This book was so long, and I learned so much, that I don't really know how to say anything else without completely spoiling the book. It did take me a long time to get through; I normally read relatively fast, but you have to keep starting and stopping to read the annotations that it's about like reading laterally for school except you don't have to look everything up because it's already not just sourced but explained, and you don't care as much because you're reading for pleasure and not for your career and getting it wrong won't mess anybody up, so it's less stressful, but my point is that it takes a long time, and the annotations themselves do mirror a textbook a little bit. So if you're going to read it, plan to spend some time on it. It's all interesting, but settle in. Because it's going to be a long haul. And keep in mind that she was planning to publish this manuscript as just... one long rambleing story, no chapters or anything. Thankfully the editor broke it down into digestable chunks based on location and time period, because just having it as a rambling narrative with no breaks was a terrible idea.
All in all, I reccomend this book, but I wouldn't pay $40 for it. I'd wait for another printing or a softcover or an audiobook or SOMETHING that drops the price. I appreciate all the work that went into it, but I don't have that kind of money to spend on books. I'm not saying it's not a fair price for the work, but any time you get something that's published as a research project instead of through a big publisher you're going to pay for it, so keep that in mind when you're making your decision. If you're a huge Laura Ingles Wilder fan, I can totally see why you would spend that and consider it worth the money. I consider it worth the money, I just don't have that kind of money to throw down on a book. Maybe I will, one day, but today is not that day.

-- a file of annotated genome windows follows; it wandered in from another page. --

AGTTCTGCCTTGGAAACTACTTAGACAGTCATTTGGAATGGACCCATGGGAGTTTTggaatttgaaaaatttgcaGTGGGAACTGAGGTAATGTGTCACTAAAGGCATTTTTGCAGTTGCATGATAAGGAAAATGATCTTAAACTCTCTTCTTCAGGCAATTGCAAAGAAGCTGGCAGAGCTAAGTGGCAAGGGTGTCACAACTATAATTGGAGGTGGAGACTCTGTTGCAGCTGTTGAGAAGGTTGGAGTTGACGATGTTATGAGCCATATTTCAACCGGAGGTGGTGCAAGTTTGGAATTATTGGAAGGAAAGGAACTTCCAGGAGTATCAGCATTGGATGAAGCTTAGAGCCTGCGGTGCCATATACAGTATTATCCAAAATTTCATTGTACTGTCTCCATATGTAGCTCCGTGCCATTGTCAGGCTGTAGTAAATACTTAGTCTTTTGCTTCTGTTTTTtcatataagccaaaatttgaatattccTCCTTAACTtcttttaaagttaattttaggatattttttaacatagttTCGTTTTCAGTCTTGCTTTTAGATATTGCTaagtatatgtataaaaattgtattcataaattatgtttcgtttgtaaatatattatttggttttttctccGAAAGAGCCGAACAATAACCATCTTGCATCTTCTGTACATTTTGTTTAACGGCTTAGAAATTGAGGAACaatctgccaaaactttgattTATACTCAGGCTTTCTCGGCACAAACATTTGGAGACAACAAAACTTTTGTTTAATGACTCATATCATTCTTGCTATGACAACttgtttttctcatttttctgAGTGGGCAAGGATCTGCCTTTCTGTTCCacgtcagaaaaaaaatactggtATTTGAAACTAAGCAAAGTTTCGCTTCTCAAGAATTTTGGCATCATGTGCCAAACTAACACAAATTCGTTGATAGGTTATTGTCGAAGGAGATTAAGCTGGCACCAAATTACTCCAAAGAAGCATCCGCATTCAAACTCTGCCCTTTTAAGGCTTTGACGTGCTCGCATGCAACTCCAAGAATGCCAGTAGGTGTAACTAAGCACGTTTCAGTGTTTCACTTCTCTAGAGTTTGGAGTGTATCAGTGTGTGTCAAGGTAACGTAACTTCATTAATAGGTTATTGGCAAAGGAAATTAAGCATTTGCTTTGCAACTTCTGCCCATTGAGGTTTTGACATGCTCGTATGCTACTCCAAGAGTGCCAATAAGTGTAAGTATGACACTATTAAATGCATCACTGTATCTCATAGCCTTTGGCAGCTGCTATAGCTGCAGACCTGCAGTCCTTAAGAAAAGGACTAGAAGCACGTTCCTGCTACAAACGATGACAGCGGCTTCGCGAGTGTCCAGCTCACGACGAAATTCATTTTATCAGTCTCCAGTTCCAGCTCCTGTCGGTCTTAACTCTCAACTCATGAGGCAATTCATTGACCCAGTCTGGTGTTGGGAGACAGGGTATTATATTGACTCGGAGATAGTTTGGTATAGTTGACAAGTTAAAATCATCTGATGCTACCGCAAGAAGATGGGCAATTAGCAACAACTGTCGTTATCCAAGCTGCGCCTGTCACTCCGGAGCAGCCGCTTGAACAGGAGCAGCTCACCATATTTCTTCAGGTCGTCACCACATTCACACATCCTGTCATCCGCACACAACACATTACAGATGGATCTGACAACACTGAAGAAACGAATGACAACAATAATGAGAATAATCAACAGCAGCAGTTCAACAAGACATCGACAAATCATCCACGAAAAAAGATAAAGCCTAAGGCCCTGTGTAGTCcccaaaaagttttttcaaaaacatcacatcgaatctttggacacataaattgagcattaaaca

One last note, added later: I didn't talk about any similarities with the television program, because I have actually never watched it. I know that it was quite popular, but as a fan of the books- I had read the entire series as a child- and when I tried to watch the TV show I just couldn't get into it because of how little I felt it represented the books. It's not quite an "In Name Only," adaptation, but I just found it difficult to get into. So because I have almost no knowlege of the show, I have no idea if it mirrors the original Pioneer Girl manuscript more or less closely than the Little House book series. It's just not my cup of tea. So that's my controversial opinion of the day; I didn't like the Little House TV show. I'll even admit the stupidest part of this personal opinion- I couldn't stand Charles's clean shaven face, because the books very clearly portrayed him with a long beard, and it bothered me an unreasonable amount that the actor didn't have a beard. It didn't make sense to me, given the context of the time period wherein being clean shaven, as a white dude pioneer, was fairly rare and would have been notible. I might try and watch it again now, as an adult and see what happens and if my opinion has changed.